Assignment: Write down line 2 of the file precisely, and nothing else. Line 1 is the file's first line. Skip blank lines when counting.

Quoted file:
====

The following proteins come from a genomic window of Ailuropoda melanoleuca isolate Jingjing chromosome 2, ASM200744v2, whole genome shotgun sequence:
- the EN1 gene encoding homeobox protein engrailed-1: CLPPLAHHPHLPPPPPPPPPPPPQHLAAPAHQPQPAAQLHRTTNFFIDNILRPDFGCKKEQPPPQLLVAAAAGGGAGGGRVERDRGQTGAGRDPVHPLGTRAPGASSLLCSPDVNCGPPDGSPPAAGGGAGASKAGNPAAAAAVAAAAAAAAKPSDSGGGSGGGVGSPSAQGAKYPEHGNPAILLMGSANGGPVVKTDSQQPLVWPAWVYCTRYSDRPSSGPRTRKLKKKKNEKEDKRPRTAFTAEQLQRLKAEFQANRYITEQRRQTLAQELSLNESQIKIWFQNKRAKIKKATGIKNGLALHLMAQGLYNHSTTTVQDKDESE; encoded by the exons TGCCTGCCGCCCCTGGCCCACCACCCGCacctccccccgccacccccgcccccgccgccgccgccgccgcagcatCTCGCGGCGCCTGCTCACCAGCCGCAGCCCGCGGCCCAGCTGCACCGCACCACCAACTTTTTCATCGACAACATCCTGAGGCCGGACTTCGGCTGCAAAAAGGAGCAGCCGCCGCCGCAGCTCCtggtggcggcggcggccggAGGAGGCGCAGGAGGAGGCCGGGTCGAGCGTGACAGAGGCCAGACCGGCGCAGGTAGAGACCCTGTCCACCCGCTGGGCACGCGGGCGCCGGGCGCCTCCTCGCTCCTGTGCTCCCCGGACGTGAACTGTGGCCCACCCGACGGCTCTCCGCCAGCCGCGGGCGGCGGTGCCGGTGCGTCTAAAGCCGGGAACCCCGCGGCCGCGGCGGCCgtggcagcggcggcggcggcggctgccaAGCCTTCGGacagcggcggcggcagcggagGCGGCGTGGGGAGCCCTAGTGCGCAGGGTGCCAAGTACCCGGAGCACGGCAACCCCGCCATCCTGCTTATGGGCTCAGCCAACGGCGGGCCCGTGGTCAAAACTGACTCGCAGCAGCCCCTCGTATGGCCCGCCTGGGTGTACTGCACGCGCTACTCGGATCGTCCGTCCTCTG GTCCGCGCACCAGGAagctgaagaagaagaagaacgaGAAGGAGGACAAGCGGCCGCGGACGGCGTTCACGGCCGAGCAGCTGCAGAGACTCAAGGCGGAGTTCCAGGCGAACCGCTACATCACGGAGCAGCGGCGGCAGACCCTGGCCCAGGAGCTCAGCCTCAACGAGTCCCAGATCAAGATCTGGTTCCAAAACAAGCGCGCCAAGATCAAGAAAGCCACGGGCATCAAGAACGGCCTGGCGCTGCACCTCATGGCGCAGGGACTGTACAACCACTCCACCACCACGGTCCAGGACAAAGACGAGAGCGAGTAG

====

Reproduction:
- the EN1 gene encoding homeobox protein engrailed-1: CLPPLAHHPHLPPPPPPPPPPPPQHLAAPAHQPQPAAQLHRTTNFFIDNILRPDFGCKKEQPPPQLLVAAAAGGGAGGGRVERDRGQTGAGRDPVHPLGTRAPGASSLLCSPDVNCGPPDGSPPAAGGGAGASKAGNPAAAAAVAAAAAAAAKPSDSGGGSGGGVGSPSAQGAKYPEHGNPAILLMGSANGGPVVKTDSQQPLVWPAWVYCTRYSDRPSSGPRTRKLKKKKNEKEDKRPRTAFTAEQLQRLKAEFQANRYITEQRRQTLAQELSLNESQIKIWFQNKRAKIKKATGIKNGLALHLMAQGLYNHSTTTVQDKDESE; encoded by the exons TGCCTGCCGCCCCTGGCCCACCACCCGCacctccccccgccacccccgcccccgccgccgccgccgccgcagcatCTCGCGGCGCCTGCTCACCAGCCGCAGCCCGCGGCCCAGCTGCACCGCACCACCAACTTTTTCATCGACAACATCCTGAGGCCGGACTTCGGCTGCAAAAAGGAGCAGCCGCCGCCGCAGCTCCtggtggcggcggcggccggAGGAGGCGCAGGAGGAGGCCGGGTCGAGCGTGACAGAGGCCAGACCGGCGCAGGTAGAGACCCTGTCCACCCGCTGGGCACGCGGGCGCCGGGCGCCTCCTCGCTCCTGTGCTCCCCGGACGTGAACTGTGGCCCACCCGACGGCTCTCCGCCAGCCGCGGGCGGCGGTGCCGGTGCGTCTAAAGCCGGGAACCCCGCGGCCGCGGCGGCCgtggcagcggcggcggcggcggctgccaAGCCTTCGGacagcggcggcggcagcggagGCGGCGTGGGGAGCCCTAGTGCGCAGGGTGCCAAGTACCCGGAGCACGGCAACCCCGCCATCCTGCTTATGGGCTCAGCCAACGGCGGGCCCGTGGTCAAAACTGACTCGCAGCAGCCCCTCGTATGGCCCGCCTGGGTGTACTGCACGCGCTACTCGGATCGTCCGTCCTCTG GTCCGCGCACCAGGAagctgaagaagaagaagaacgaGAAGGAGGACAAGCGGCCGCGGACGGCGTTCACGGCCGAGCAGCTGCAGAGACTCAAGGCGGAGTTCCAGGCGAACCGCTACATCACGGAGCAGCGGCGGCAGACCCTGGCCCAGGAGCTCAGCCTCAACGAGTCCCAGATCAAGATCTGGTTCCAAAACAAGCGCGCCAAGATCAAGAAAGCCACGGGCATCAAGAACGGCCTGGCGCTGCACCTCATGGCGCAGGGACTGTACAACCACTCCACCACCACGGTCCAGGACAAAGACGAGAGCGAGTAG